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October 2016 Archives

Study shows nursing home transitions need more resources

Based on a study that has been published in a peer-reviewed medical journal, Iowa patients who are being transferred from hospitals back to nursing homes might benefit from having a nurse practitioner work with them throughout the process. Such patients are particularly vulnerable to errors. According to the U.S. Department of Health and Human Services, within days of returning to their nursing homes after a hospitalization, about 25 percent of patients with complex medical problems are harmed. In most cases, this harm is the result of errors around medication, monitoring or follow-up care.

Patients may have been exposed to bacteria during surgery

According to leaders at Mercy Medical Center in Des Moines, Iowa, approximately 2,600 open-heart patients may have been exposed to a bacterial infection. Those patients had their procedures performed between 2012 and 2015, and they may have been exposed to germs called Nontuberculous Mycobacteria. The bacteria is frequently referred to as MTM, and it is a less potent form of tuberculosis.

Sleep cycles: Interruption affects cognition

Drowsy driving is as dangerous as driving while texting or intoxicated because it affects your ability to react and make decisions. The National Highway Traffic Safety Administration has estimated drowsy driving is the cause of approximately 1,550 deaths and 71,000 injuries each year. While they believe the numbers may actually be higher, it is difficult to calculate potentially related accidents because there is no test like the breathalyzer for alcohol detection. In some cases, accidents characterized as alcohol related may have actually been caused by a drowsy driver.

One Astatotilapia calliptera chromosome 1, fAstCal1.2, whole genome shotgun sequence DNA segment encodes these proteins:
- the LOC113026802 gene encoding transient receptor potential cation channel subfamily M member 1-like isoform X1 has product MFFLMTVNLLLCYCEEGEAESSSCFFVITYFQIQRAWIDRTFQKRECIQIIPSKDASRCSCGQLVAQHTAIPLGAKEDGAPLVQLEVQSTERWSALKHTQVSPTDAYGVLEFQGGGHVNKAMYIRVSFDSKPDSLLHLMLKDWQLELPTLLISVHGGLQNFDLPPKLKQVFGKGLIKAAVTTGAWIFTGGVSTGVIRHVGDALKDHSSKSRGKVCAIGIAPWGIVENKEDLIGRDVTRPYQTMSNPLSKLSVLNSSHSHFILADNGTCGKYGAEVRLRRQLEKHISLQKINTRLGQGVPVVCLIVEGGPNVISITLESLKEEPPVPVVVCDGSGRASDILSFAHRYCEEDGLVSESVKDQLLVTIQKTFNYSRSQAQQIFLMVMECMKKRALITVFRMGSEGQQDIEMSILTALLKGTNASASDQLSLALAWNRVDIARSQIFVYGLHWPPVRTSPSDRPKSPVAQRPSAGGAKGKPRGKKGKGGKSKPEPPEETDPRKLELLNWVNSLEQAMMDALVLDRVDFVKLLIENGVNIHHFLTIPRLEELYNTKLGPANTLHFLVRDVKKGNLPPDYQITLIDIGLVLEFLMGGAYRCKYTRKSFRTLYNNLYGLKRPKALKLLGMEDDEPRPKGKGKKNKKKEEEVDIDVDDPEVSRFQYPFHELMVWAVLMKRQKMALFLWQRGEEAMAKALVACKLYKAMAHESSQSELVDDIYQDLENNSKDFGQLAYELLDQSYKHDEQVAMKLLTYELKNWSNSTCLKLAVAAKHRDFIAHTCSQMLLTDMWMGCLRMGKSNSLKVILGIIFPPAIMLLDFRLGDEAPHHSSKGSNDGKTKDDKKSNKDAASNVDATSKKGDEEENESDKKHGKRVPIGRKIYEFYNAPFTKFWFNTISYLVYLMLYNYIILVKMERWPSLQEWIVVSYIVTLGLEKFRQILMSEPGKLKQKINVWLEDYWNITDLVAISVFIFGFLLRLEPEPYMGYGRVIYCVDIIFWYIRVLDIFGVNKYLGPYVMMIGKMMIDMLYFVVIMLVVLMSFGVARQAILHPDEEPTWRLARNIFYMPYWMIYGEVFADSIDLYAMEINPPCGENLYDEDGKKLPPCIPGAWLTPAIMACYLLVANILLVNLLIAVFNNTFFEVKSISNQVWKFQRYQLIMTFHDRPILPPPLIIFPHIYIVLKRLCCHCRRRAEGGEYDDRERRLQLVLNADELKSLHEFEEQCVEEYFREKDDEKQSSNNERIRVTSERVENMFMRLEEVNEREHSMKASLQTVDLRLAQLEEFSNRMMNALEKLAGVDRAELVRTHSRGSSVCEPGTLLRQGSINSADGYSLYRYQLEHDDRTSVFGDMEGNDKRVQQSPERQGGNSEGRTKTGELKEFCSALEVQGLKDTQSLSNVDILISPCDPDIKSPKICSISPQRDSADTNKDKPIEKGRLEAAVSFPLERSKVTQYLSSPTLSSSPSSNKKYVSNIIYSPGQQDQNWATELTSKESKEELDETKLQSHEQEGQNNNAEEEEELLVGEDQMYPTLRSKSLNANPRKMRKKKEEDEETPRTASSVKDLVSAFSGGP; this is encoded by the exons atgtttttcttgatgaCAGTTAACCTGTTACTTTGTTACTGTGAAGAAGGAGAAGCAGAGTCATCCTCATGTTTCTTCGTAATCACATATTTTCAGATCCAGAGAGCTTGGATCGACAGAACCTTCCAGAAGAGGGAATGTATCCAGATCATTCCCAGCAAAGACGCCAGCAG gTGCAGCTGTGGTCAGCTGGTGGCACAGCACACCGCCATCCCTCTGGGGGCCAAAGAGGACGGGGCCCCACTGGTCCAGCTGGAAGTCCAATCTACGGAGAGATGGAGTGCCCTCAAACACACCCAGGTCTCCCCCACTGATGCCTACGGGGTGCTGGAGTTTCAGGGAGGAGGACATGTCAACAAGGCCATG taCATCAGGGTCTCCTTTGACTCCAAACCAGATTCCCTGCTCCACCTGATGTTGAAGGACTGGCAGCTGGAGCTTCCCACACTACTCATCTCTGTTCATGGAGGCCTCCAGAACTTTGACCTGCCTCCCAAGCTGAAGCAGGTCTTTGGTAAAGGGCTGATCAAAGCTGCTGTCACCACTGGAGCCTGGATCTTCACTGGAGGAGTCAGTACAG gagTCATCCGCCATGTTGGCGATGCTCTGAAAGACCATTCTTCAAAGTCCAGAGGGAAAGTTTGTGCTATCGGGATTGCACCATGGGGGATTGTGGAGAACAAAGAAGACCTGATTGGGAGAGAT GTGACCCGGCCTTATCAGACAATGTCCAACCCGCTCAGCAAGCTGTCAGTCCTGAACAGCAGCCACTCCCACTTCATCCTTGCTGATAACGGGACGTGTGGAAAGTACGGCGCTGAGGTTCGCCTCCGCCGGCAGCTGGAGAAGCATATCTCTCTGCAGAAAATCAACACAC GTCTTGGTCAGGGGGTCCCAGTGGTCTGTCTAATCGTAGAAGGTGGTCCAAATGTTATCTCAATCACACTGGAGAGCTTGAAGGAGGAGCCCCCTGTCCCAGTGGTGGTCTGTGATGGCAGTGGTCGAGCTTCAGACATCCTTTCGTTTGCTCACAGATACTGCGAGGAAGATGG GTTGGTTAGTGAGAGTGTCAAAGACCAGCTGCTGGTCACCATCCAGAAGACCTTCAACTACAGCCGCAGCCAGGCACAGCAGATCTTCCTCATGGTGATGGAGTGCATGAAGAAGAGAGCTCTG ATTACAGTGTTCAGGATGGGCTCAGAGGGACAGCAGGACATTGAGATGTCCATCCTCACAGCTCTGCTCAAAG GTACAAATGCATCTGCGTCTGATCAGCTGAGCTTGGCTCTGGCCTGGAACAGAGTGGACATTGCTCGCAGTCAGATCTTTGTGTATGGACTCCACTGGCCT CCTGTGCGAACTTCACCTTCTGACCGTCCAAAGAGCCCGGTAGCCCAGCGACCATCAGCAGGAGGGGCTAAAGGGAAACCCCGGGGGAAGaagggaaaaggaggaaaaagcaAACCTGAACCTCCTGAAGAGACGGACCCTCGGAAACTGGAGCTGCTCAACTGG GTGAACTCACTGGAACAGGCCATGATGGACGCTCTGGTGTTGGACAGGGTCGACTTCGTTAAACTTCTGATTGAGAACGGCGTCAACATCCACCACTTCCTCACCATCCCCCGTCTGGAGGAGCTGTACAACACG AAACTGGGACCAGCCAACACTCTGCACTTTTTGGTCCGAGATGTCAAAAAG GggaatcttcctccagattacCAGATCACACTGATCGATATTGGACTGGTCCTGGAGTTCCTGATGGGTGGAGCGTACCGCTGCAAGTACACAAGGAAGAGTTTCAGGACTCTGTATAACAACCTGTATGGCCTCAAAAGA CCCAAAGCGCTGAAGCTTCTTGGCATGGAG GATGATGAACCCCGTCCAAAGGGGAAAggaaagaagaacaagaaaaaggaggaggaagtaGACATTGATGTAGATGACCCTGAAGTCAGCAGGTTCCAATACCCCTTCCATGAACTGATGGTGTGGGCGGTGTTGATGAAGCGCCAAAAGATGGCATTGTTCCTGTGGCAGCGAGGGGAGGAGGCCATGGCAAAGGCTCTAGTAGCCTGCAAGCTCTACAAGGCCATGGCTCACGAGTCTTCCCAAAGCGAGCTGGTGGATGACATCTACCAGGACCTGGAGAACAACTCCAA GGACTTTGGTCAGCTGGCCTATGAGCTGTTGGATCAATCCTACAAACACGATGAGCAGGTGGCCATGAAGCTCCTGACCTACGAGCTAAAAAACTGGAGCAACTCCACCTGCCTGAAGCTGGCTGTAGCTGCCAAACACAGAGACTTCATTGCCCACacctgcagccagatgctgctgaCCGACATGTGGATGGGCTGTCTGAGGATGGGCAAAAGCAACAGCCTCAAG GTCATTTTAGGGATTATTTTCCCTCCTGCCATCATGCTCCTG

Assuming The Risk Of A Dangerous Drug

Under normal circumstances, most patients would not take a drug or rely on a medical device that had not been properly tested and approved. But there are situations where a patient may be desperate enough to consider a risky treatment with little guarantee of improvement. When it comes to deadly illnesses with no known cure, patients have little to lose in volunteering to be test subjects. One particular case has drawn attention and led to questions about a patient's right to try an unapproved course of treatment.

Understanding breast cancer misdiagnosis

October is recognized as breast cancer awareness month. More than 200,000 American women are diagnosed with this form of cancer each year, according to The Centers for Disease Control and Prevention. The CDC estimates that roughly 40,000 women lose their battle with breast cancer each year. Woman over the age of 50 are at the highest risk, however, about 10 percent of new cases involve women under the age of 45. Notably, about 1 percent of all breast cancer diagnoses involve men.

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